In terms of usage, of the 598 participants, 332 (55.5%, 95% CI 51.5%-59.5%) had used the Snooze feature, 316 (52.8%, 95% CI 48.7%-56.7%) had used the Off-Facebook Activity Tracker feature, 315 (52.7%, 95% CI 48.6%-56.6%) had used the Your Time on Facebook feature, and 309 (51.7%, 95% CI 47.7%-55.7%) had used the Unfollow feature. Less than half had adjusted Notification Settings (n=260, 43.5%, 95% CI 39.5%-47.5%), and fewer still had used the Set Time Reminder feature (n=104, 17.4%, 95% CI 14.4%-20.4%). Where the repeated use of features was possible, participants were most likely to report using them “sometimes” on an ad hoc basis rather than on a routine basis (based on the median ratings for Snooze, Off-Facebook Activity, Your Time on Facebook, and Unfollow; Figure 2).

Figure 2. Participants indicated their awareness and usage of Facebook’s in-app digital well-being tools (Unfollow, Snooze, Off-Facebook Activity, Your Time on Facebook, Set Daily Reminders, and Notification Settings).
View this figure

Use of Facebook Well-being Features and Psychological Symptoms

For the primary research question, we sought to predict participants’ depression, anxiety, and stress scores as a function of whether they used Facebook’s well-being features.


In terms of depression, we first replicated the well-documented association between Facebook usage and depression symptoms; namely, the more time that participants spent using Facebook, the higher their depression scores (model 1: β=2.754; P<.001; model 2: β=1.357; P<.001; model 3: β=1.586; P<.001; Table 2).

Factoring whether participants used Facebook’s well-being features increased the amount of variance in depression scores accounted for, from 8.7% (model 1) to 29.1% (model 2). Although the use of the Notification Settings feature (β=−1.579; P=.003) and the Unfollow button (β=−1.319; P=.02) was associated with lower depression scores, the use of the Off-Facebook Activity feature (β=4.905; P<.001) and the Snooze function (β=2.337; P<.001) was associated with higher depression scores. There was no significant association between depression scores and participants’ use of either the Your Time on Facebook feature or the Set Time Reminder feature (smallest P=.48).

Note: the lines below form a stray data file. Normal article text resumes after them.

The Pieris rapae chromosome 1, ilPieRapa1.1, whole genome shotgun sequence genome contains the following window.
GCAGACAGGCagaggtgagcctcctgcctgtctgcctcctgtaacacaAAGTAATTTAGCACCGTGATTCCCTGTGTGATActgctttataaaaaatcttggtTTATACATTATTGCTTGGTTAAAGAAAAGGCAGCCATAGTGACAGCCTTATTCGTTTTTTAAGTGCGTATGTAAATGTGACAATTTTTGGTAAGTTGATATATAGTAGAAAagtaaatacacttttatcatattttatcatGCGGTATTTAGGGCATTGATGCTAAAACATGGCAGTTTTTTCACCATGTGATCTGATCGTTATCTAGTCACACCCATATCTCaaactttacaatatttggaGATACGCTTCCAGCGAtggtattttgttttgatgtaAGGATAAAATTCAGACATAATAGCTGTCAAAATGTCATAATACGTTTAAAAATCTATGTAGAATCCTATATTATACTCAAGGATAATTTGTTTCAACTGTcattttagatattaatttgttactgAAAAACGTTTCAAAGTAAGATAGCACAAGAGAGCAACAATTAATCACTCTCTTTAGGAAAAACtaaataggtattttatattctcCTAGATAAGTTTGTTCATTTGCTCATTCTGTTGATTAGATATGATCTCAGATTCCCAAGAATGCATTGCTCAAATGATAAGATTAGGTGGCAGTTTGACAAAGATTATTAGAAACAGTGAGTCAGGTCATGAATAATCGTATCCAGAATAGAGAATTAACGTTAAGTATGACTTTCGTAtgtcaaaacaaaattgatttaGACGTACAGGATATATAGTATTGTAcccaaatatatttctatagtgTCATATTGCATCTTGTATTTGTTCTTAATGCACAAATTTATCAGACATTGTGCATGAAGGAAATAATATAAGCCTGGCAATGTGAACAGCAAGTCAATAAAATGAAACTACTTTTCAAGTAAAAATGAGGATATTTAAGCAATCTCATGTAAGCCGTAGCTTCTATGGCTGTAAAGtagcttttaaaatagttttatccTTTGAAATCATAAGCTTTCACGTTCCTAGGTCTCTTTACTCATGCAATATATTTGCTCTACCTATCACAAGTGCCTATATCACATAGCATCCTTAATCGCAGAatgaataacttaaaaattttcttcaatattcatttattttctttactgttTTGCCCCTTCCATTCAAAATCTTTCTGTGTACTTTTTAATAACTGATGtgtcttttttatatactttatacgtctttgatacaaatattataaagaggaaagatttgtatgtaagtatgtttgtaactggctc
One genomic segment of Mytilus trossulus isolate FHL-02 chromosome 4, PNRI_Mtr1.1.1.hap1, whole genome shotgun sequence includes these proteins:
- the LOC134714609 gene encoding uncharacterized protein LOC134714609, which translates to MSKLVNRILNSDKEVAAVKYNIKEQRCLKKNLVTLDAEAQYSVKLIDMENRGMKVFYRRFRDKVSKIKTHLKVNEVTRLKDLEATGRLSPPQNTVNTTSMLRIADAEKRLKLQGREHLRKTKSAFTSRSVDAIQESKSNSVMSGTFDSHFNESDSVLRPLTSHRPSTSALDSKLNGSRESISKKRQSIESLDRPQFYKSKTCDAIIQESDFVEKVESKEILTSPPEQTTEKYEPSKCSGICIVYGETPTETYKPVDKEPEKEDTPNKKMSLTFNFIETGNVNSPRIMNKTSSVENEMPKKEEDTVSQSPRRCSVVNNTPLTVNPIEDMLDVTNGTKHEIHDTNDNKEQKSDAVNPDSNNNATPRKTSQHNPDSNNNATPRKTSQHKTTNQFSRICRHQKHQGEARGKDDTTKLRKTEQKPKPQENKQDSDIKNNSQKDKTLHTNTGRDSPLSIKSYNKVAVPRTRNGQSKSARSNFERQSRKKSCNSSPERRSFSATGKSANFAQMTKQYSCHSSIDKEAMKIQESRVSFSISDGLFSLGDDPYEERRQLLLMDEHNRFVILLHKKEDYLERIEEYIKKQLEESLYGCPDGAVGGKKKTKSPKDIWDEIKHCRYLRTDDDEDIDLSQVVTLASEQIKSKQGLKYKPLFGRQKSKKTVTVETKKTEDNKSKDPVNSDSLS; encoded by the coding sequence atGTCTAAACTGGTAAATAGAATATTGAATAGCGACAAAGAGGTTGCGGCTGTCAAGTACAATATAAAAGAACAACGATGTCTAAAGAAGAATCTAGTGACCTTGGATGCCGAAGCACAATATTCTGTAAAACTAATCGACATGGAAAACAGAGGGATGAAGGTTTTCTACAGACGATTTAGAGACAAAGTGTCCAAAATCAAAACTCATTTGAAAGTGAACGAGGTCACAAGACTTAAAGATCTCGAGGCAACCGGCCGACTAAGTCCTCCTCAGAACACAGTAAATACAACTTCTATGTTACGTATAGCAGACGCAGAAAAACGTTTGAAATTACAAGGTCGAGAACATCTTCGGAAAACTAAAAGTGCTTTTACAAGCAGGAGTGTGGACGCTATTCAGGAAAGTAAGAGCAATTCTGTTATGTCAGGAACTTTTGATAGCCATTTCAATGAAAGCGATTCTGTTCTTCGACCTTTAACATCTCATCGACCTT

Each of these findings was robust, and they persisted even when demographic variables were controlled for in model 3.

Table 2. Predicting depression symptoms as a function of Facebook usage patterns.
VariableModels (dependent variable: depression subscale scores [DASS-21a])

Model 1 (R2=0.87), β estimate (95% CI)Model 2 (R2=0.291), β estimate (95% CI)Model 3 (R2=0.342), β estimate (95% CI)
Time spent on Facebook (hours per day)b2.754c (2.036 to 3.471)1.357c (0.667 to 2.047)1.586c (0.878 to 2.294)
Use of Notification Settings featureN/Ad−1.579e (−2.634 to −0.525)−1.413e (−2.459 to −0.367)
Use of Unfollow featureN/A−1.319f (−2.444 to −0.195)−1.252f (−2.369 to −0.135)
Use of Off-Facebook Activity featureN/A4.905c (3.604 to 6.206)5.256c (3.894 to 6.617)
Use of Snooze featureN/A2.337c (1.060 to 3.613)2.398c (1.141 to 3.656)
Use of Your Time on Facebook featureN/A0.420 (−0.753 to 1.592)0.384 (−0.784 to 1.553)
Use of Set Daily Reminders featureN/A0.115 (−1.323 to 1.554)0.130 (−1.311 to 1.572)
Age group (base: <35 years)N/AN/A−0.725 (−1.740 to 0.290)
Gender (base: women)N/AN/A−0.645 (−1.660 to 0.370)
Race (base: White)

Black or African AmericanN/AN/A−1.704f (−3.123 to −0.286)

OtherN/AN/A0.18 (−2.023 to 2.059)
Religion (base: no religion)

CatholicN/AN/A−3.113e (−5.036 to −1.191)

ProtestantN/AN/A−1.391 (−3.027 to 0.244)

OtherN/AN/A−2.129 (−4.522 to 0.265)
Marital status (base: single)

(-2.551 to 0.370)

OtherN/AN/A0.820 (−2.259 to 3.898)
Education levelN/AN/A0.506 (−0.279 to 1.291)
Employment status (base: full-time employment)N/AN/A−0.701 (−2.330 to 0.929)
Income levelN/AN/A−0.748c (−1.204 to −0.292)
Household sizeN/AN/A0.306 (−0.207 to 0.819)
Living setting (base: rural)

Large cityN/AN/A−1.495f (−2.925 to −0.064)


N/AN/A−1.289 (−2.902 to 0.323)

Large townN/AN/A−0.677 (−2.343 to 0.988)

Small townN/AN/A−1.351 (−3.095 to 0.394)

aDASS-21: 21-item Depression, Anxiety, and Stress Scale.


cSignificant at the P<.001 level.

dN/A: not applicable.

eSignificant at the P<.01 level.

fSignificant at the P<.05 level.


As with depression symptoms, the duration of Facebook use predicted increased anxiety scores (model 1: β=4.331; P<.001; model 2: β=2.270; P<.001; model 3: β=2.1846; P<.001; Table 3).

Again, the inclusion of variables that coded for participants’ use of Facebook’s well-being features increased the amount of variance accounted for, from 13.8% in model 1 to 40.3% in model 2. Namely, while the use of the Notification Shortcut Bar (β=−2.387; P<.001) and Unfollow functions (β=−1.603; P=.02) emerged as protective factors, the use of the Off-Facebook Activity (β=6.760, P<.001) and Snooze functions (β=3.134; P<.001) predicted higher anxiety. We found no evidence that anxiety scores were linked to the use of either the Your Time on Facebook feature or the Set Time Reminder feature (smallest P=.07). Each of these findings persisted when we controlled for demographic variables in model 3.

Table 3. Predicting anxiety symptoms as a function of Facebook usage patterns.
VariableModels (dependent variable: anxiety subscale scores [DASS-21a])

Model 1 (R2=0.138), β estimate (95% CI)Model 2 (R2=0.403), β estimate (95% CI)Model 3 (R2=0.452), β estimate (95% CI)
Time spent on Facebook (hours per day)b4.331c (3.459 to 5.203)2.270c (1.479 to 3.062)2.184c (1.376 to 2.992)